Daily Maverick (Johannesburg)

18 October 2012

South Africa: D-Day for Gold Fields Workers

Photo: Werner Beukes/SAPA
Striking mineworkers gather at Gold Fields' KDC West mine on Gauteng's West Rand, Thursday, 13 September 2012.

analysis

Thousands of Gold Fields workers may be without jobs on Thursday if they do not return to work from an unprotected strike. But even as the threat of another Marikana threatens to break loose at the KDC mines in Carletonville, the intensifying strikes point to the failures of the South African democracy.

Thursday is D-Day for Gold Fields workers. As many as 22,000 workers face the axe if they fail to turn up for work.

For 6,200 workers in Welkom, the threat of unemployment was enough to force them back to work on Wednesday. According to Gold Fields, up to 70% of striking workers actually arrived en masse on Tuesday night, eager to resume work, regardless of the shift schedule. In Welkom, Gold Fields’ ultimatum has done what it was supposed to do – instil the fear of joblessness in workers.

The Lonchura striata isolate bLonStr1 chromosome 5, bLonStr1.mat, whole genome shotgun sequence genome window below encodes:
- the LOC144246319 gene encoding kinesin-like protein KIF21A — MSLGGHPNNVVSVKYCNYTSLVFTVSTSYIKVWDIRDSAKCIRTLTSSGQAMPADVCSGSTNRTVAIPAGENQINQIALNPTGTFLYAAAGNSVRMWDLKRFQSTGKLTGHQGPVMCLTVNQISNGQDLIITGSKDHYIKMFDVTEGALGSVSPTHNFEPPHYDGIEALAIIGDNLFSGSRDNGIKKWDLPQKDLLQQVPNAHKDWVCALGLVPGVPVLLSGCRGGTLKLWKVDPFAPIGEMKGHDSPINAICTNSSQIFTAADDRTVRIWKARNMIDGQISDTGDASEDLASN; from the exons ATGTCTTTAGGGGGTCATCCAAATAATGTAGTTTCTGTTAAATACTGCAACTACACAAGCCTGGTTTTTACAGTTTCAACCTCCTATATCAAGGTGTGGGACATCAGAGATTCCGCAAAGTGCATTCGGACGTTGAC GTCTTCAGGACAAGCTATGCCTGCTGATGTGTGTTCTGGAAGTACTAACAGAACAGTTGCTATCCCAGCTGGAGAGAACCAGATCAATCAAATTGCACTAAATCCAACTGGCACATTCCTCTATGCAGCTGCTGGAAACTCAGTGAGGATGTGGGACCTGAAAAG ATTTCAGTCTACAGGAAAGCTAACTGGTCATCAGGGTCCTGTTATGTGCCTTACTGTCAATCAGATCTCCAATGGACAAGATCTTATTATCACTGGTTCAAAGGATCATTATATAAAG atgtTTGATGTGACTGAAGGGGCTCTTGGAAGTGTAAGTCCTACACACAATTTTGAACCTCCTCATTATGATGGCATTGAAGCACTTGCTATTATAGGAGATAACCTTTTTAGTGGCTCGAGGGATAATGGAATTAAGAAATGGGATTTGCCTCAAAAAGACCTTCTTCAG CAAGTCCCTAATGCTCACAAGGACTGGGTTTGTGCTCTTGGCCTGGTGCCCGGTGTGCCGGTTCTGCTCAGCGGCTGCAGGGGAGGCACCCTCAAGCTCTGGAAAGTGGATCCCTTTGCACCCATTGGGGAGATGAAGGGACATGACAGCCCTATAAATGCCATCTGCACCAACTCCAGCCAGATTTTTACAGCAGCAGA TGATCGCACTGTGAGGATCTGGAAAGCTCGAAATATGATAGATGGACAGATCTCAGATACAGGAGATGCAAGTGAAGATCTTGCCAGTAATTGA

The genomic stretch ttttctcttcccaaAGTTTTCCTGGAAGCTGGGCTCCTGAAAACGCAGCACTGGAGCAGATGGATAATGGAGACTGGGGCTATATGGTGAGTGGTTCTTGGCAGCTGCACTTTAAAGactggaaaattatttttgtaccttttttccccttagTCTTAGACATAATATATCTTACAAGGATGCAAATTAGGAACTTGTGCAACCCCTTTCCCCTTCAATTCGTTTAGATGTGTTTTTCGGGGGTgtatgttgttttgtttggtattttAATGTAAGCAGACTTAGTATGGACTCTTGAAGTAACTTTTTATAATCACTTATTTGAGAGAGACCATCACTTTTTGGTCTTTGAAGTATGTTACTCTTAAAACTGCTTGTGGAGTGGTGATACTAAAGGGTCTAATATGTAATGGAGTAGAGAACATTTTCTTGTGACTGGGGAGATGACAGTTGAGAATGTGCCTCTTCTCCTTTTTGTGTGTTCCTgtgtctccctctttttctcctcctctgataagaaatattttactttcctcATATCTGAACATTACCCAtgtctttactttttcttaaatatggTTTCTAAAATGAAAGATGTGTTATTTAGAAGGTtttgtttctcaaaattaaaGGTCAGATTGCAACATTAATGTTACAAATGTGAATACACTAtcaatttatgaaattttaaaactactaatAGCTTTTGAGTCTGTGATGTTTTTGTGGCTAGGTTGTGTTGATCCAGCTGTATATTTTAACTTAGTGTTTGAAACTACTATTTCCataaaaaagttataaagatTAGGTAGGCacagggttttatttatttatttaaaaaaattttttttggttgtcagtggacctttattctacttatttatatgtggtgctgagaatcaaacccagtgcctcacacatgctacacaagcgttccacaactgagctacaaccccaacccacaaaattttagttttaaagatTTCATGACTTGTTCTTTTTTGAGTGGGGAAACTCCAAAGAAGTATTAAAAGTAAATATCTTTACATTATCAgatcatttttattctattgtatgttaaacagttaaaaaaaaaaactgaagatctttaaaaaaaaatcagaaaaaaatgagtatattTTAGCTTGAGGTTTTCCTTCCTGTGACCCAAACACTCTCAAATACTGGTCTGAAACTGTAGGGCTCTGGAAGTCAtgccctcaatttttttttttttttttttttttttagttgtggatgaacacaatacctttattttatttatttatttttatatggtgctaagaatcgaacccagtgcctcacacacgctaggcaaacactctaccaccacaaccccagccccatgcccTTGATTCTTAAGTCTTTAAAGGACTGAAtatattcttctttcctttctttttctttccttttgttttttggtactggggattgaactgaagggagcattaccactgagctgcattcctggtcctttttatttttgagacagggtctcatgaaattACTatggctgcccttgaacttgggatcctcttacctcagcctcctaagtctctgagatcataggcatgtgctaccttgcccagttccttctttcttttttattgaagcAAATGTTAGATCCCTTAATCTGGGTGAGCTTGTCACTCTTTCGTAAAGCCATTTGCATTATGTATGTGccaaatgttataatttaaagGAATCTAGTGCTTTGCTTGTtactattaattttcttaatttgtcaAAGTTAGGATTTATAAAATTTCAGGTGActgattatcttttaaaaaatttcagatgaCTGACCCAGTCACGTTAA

Elsewhere, however, workers have been more resistant.

Cosatu General Secretary Zwelinzima Vavi left a meeting with President Jacob Zuma at the Union Buildings early on Wednesday, telling journalists he had a strike to put out in Carletonville.

And though Vavi was afforded an audience at the KDC West mine owned by Gold Fields, workers had still not been persuaded to return to work.

Vavi told workers that unions would return to the Chamber of Mines on Thursday to renegotiate a wage increase for workers at the KDC West. A previous offer by the Chamber was soundly rejected by workers last week.

And while the urgency of the situation seems finally to have dawned on government, with President Zuma promising an infrastructure roll-out like candy to a hungry child, the official structures in place to deal with labour relations, the partnership of government and trade unions have lost touch with workers and the ire of the multitudes.